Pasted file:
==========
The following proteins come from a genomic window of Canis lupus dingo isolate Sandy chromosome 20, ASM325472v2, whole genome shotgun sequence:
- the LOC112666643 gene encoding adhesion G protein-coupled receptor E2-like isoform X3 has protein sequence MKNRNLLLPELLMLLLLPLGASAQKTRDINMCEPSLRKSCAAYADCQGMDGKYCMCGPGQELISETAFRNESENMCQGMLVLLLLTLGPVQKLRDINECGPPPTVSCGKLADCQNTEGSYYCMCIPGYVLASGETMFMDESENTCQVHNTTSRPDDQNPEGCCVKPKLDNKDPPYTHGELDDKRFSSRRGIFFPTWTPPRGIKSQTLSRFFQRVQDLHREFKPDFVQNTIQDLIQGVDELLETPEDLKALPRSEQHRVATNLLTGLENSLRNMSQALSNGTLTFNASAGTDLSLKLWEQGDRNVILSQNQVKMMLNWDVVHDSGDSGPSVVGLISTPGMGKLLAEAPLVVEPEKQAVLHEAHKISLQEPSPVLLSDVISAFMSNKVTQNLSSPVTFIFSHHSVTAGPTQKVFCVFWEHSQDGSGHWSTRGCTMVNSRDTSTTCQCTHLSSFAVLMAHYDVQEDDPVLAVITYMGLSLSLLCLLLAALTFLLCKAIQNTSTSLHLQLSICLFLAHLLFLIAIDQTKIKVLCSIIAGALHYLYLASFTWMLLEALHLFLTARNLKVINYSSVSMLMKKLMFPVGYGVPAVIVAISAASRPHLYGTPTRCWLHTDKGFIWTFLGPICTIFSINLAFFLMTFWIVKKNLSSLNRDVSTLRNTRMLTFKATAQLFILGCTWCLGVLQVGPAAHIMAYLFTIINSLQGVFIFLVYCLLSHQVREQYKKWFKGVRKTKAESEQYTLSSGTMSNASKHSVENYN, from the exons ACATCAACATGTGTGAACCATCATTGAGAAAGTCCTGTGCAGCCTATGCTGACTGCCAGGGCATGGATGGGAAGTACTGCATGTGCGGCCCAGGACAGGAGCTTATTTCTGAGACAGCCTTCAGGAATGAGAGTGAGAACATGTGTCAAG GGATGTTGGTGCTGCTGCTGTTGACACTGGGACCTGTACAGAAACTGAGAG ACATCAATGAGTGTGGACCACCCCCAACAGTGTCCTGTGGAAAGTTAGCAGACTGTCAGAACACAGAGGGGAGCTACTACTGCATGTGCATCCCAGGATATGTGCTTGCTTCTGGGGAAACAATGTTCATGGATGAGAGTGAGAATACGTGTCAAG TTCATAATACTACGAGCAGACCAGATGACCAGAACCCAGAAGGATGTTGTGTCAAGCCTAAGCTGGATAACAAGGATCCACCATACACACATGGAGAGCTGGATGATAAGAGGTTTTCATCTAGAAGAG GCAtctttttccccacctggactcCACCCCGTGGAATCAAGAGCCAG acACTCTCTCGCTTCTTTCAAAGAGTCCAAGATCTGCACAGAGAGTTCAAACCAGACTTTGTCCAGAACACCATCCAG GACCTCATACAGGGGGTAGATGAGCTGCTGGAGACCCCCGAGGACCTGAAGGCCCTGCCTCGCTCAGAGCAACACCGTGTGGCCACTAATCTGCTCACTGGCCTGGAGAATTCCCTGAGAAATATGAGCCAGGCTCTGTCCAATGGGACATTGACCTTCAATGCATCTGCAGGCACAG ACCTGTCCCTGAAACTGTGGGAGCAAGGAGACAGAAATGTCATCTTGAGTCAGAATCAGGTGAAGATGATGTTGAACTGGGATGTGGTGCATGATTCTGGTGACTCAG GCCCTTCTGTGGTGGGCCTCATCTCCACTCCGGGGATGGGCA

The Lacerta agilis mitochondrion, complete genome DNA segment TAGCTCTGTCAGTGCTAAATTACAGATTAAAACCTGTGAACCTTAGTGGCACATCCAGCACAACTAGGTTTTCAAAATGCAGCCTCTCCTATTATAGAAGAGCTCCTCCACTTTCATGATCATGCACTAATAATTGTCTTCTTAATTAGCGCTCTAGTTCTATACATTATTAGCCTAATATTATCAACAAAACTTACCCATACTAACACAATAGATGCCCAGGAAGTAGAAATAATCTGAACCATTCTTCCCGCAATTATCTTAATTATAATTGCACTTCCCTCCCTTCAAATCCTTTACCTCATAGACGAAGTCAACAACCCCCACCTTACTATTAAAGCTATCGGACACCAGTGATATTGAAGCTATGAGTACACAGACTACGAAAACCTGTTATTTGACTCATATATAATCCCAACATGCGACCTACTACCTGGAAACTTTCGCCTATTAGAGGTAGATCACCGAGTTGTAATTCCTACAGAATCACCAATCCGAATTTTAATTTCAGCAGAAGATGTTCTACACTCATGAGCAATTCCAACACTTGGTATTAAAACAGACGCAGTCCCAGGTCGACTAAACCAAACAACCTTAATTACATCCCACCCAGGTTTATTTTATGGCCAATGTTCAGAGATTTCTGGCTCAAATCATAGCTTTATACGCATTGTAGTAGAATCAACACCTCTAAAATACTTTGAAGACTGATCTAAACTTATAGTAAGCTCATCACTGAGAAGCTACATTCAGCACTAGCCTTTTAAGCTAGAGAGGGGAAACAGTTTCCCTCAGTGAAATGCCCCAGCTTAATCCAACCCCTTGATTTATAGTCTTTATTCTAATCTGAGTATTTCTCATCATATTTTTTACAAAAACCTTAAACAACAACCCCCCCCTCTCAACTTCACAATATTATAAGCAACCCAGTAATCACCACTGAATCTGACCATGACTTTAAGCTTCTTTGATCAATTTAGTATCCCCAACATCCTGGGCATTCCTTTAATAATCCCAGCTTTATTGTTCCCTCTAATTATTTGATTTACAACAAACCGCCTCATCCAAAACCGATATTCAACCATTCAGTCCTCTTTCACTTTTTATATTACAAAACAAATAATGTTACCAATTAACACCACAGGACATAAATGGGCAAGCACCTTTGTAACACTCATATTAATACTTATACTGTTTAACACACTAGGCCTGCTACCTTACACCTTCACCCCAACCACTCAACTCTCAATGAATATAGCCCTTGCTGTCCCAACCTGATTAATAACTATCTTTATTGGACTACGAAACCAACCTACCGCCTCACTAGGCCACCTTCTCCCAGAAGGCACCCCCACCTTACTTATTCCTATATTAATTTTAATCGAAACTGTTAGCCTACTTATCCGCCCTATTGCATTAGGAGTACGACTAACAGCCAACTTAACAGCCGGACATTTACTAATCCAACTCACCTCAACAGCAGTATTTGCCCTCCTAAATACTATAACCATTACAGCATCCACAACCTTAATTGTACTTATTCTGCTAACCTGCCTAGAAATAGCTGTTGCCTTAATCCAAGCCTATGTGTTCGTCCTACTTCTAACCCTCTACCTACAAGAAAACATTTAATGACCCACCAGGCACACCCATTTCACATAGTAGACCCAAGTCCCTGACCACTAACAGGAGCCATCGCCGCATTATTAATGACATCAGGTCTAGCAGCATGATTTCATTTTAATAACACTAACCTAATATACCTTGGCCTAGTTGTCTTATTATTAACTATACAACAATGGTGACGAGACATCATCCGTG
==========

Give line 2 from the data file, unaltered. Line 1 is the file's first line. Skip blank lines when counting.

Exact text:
- the LOC112666643 gene encoding adhesion G protein-coupled receptor E2-like isoform X3 has protein sequence MKNRNLLLPELLMLLLLPLGASAQKTRDINMCEPSLRKSCAAYADCQGMDGKYCMCGPGQELISETAFRNESENMCQGMLVLLLLTLGPVQKLRDINECGPPPTVSCGKLADCQNTEGSYYCMCIPGYVLASGETMFMDESENTCQVHNTTSRPDDQNPEGCCVKPKLDNKDPPYTHGELDDKRFSSRRGIFFPTWTPPRGIKSQTLSRFFQRVQDLHREFKPDFVQNTIQDLIQGVDELLETPEDLKALPRSEQHRVATNLLTGLENSLRNMSQALSNGTLTFNASAGTDLSLKLWEQGDRNVILSQNQVKMMLNWDVVHDSGDSGPSVVGLISTPGMGKLLAEAPLVVEPEKQAVLHEAHKISLQEPSPVLLSDVISAFMSNKVTQNLSSPVTFIFSHHSVTAGPTQKVFCVFWEHSQDGSGHWSTRGCTMVNSRDTSTTCQCTHLSSFAVLMAHYDVQEDDPVLAVITYMGLSLSLLCLLLAALTFLLCKAIQNTSTSLHLQLSICLFLAHLLFLIAIDQTKIKVLCSIIAGALHYLYLASFTWMLLEALHLFLTARNLKVINYSSVSMLMKKLMFPVGYGVPAVIVAISAASRPHLYGTPTRCWLHTDKGFIWTFLGPICTIFSINLAFFLMTFWIVKKNLSSLNRDVSTLRNTRMLTFKATAQLFILGCTWCLGVLQVGPAAHIMAYLFTIINSLQGVFIFLVYCLLSHQVREQYKKWFKGVRKTKAESEQYTLSSGTMSNASKHSVENYN, from the exons ACATCAACATGTGTGAACCATCATTGAGAAAGTCCTGTGCAGCCTATGCTGACTGCCAGGGCATGGATGGGAAGTACTGCATGTGCGGCCCAGGACAGGAGCTTATTTCTGAGACAGCCTTCAGGAATGAGAGTGAGAACATGTGTCAAG GGATGTTGGTGCTGCTGCTGTTGACACTGGGACCTGTACAGAAACTGAGAG ACATCAATGAGTGTGGACCACCCCCAACAGTGTCCTGTGGAAAGTTAGCAGACTGTCAGAACACAGAGGGGAGCTACTACTGCATGTGCATCCCAGGATATGTGCTTGCTTCTGGGGAAACAATGTTCATGGATGAGAGTGAGAATACGTGTCAAG TTCATAATACTACGAGCAGACCAGATGACCAGAACCCAGAAGGATGTTGTGTCAAGCCTAAGCTGGATAACAAGGATCCACCATACACACATGGAGAGCTGGATGATAAGAGGTTTTCATCTAGAAGAG GCAtctttttccccacctggactcCACCCCGTGGAATCAAGAGCCAG acACTCTCTCGCTTCTTTCAAAGAGTCCAAGATCTGCACAGAGAGTTCAAACCAGACTTTGTCCAGAACACCATCCAG GACCTCATACAGGGGGTAGATGAGCTGCTGGAGACCCCCGAGGACCTGAAGGCCCTGCCTCGCTCAGAGCAACACCGTGTGGCCACTAATCTGCTCACTGGCCTGGAGAATTCCCTGAGAAATATGAGCCAGGCTCTGTCCAATGGGACATTGACCTTCAATGCATCTGCAGGCACAG ACCTGTCCCTGAAACTGTGGGAGCAAGGAGACAGAAATGTCATCTTGAGTCAGAATCAGGTGAAGATGATGTTGAACTGGGATGTGGTGCATGATTCTGGTGACTCAG GCCCTTCTGTGGTGGGCCTCATCTCCACTCCGGGGATGGGCA